Healing Gaia

Who Will You Help?

Changing our culture of patriarchy and misogyny will require education paired with new laws and more stringent enforcement of existing policies.

By Doreen Nicoll
Published May 29, 2015

Sexism, misogyny, patriarchy, entitlement, inherent right, colonialism, and rape culture. This is a very long list of ingrained prejudices that must be acknowledged, challenged and replaced with respectful relationships and equitable partnerships in our homes, schools, workplaces, and public spaces.

This is going to take a major change of mindset for us as a society. Certain segments of the population will be slow to change while others will dig their heels in and simply refuse.

So, while education is the preferred means of changing attitudes and practices, in reality it will have to be paired with new laws and more stringent enforcement of existing laws and policies.

Thank goodness we're not starting from scratch and have organizations, policies, procedures, laws, and educational programs to draw from and build upon.

Currently, there are 42 sexual assault centres in Ontario. 30 offer services in English while 12 serve French-speaking communities. They fall under the care of the Ministry of the Attorney General, from whom they receive core funding.

Counselling, crisis lines and public education are the core services offered by sexual assault centres. Money for additional projects is raised through grants, community fundraising and other precarious forms of increasing income.

Services include 24-hour crisis counselling over the phone; accompaniment to the hospital, court and/or police station; advocacy and referrals; crisis intervention; individual or group counselling and self-help groups; public education on sexual violence; presentations and workshops for the public and professionals.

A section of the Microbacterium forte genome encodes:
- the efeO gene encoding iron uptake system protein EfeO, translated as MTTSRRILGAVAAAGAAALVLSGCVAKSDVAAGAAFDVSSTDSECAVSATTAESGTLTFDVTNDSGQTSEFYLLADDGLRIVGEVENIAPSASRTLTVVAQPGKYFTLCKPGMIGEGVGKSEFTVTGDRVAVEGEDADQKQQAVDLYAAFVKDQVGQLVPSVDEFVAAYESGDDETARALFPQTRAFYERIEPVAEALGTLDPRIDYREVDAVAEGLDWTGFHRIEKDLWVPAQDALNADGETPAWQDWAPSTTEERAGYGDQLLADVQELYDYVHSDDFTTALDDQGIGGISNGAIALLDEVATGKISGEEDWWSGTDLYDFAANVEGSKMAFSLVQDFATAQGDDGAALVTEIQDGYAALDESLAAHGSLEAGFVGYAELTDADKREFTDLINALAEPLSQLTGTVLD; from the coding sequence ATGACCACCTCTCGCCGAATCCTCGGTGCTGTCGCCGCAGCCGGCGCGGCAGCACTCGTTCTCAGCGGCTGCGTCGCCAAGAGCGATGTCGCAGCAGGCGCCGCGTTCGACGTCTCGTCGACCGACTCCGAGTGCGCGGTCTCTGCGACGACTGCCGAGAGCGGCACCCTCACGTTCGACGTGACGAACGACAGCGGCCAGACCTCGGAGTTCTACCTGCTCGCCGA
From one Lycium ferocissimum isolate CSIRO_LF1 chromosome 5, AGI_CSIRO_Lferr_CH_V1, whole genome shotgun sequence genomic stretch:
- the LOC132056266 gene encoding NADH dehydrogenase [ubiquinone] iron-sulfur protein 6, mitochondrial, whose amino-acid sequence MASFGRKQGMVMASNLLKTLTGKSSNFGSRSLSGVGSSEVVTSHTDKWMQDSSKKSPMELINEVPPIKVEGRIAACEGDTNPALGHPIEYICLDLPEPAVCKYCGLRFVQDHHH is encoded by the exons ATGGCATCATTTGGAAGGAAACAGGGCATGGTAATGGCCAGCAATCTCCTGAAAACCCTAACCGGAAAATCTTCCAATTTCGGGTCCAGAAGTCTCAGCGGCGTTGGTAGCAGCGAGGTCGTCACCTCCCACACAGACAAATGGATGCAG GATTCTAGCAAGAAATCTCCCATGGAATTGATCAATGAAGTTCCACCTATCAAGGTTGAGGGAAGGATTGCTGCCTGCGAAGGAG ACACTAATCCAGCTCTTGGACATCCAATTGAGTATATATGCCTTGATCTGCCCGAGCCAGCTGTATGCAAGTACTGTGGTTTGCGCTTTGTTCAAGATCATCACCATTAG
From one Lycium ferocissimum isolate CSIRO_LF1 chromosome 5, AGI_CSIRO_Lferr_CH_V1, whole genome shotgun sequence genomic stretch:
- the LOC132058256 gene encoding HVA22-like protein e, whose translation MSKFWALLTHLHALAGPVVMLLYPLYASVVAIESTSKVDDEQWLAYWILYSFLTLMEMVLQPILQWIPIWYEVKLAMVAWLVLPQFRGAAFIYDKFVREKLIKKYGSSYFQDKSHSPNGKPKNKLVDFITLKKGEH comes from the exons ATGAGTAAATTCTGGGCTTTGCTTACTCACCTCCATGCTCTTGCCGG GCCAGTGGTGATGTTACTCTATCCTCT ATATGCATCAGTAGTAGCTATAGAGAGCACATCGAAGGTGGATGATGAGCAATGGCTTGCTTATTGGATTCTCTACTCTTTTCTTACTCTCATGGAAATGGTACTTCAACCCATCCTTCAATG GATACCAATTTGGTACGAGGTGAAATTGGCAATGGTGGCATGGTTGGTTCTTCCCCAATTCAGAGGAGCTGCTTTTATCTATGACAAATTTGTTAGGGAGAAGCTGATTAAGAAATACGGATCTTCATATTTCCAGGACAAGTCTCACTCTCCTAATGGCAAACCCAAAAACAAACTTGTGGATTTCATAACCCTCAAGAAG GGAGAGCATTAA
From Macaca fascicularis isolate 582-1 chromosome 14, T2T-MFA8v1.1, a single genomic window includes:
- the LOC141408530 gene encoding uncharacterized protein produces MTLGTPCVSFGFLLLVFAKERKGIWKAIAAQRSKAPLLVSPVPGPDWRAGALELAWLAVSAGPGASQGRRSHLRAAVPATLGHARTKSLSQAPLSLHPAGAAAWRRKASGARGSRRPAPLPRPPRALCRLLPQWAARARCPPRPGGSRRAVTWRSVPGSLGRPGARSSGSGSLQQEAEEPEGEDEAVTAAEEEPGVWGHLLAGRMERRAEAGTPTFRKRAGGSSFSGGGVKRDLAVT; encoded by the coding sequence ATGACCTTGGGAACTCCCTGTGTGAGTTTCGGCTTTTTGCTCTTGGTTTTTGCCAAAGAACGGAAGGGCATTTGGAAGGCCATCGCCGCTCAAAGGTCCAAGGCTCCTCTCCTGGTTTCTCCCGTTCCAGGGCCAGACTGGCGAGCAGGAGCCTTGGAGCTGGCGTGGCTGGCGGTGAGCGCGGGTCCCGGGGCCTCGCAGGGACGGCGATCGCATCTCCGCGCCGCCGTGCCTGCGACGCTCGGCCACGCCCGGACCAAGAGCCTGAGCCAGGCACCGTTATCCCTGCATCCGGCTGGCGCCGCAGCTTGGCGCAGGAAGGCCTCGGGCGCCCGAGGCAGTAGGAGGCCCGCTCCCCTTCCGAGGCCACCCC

They also engage in social activism including Sexual Assault Prevention Month in May, Take Back The Night in September, Women Abuse Prevention Month in November, and December 6th vigils to remember the victims of the Ecole Polytechnique massacre.

Sexual Assault/Domestic Violence Treatment Centres in Ontario are hospital-based centres that provide 24/7 emergency care to women, children and men who have been sexually assaulted or who are victims or survivors of domestic violence, also known as intimate partner abuse.

The Ontario Coalition of Rape Crisis Centres (OCRCC) is an equity seeking network of women from twenty-six autonomous sexual assault/rape crisis centres across Ontario. They are committed to leading social transformation that prevents and eliminates sexual violence.

The OCRCC developed and launched a provincial education campaign addressing sexual violence and the role bystanders can play.

Draw The Line is an interactive campaign designed to engage Ontarians in a dialogue about sexual violence. The campaign challenges common myths about sexual violence and equips bystanders with information on how to intervene safely and effectively.

The OCRCC has endorsed the Ontario government's province-wide initiative, "It's Never Okay: An Action Plan to Stop Sexual Violence and Harassment."